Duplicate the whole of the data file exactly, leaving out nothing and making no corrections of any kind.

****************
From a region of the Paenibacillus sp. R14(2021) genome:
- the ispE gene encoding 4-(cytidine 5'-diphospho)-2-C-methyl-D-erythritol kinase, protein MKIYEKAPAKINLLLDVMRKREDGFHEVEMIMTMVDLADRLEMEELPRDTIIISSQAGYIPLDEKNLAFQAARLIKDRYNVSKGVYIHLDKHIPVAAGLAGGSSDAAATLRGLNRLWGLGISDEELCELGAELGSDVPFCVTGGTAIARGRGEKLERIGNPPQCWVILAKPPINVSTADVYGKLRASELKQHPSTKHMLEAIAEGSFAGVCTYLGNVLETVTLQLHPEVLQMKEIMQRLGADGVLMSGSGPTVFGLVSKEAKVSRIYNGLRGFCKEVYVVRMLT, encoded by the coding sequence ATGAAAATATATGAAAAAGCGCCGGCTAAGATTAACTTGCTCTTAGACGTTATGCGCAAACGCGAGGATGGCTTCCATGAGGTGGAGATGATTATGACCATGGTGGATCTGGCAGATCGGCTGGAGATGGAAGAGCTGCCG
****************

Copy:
From a region of the Paenibacillus sp. R14(2021) genome:
- the ispE gene encoding 4-(cytidine 5'-diphospho)-2-C-methyl-D-erythritol kinase, protein MKIYEKAPAKINLLLDVMRKREDGFHEVEMIMTMVDLADRLEMEELPRDTIIISSQAGYIPLDEKNLAFQAARLIKDRYNVSKGVYIHLDKHIPVAAGLAGGSSDAAATLRGLNRLWGLGISDEELCELGAELGSDVPFCVTGGTAIARGRGEKLERIGNPPQCWVILAKPPINVSTADVYGKLRASELKQHPSTKHMLEAIAEGSFAGVCTYLGNVLETVTLQLHPEVLQMKEIMQRLGADGVLMSGSGPTVFGLVSKEAKVSRIYNGLRGFCKEVYVVRMLT, encoded by the coding sequence ATGAAAATATATGAAAAAGCGCCGGCTAAGATTAACTTGCTCTTAGACGTTATGCGCAAACGCGAGGATGGCTTCCATGAGGTGGAGATGATTATGACCATGGTGGATCTGGCAGATCGGCTGGAGATGGAAGAGCTGCCG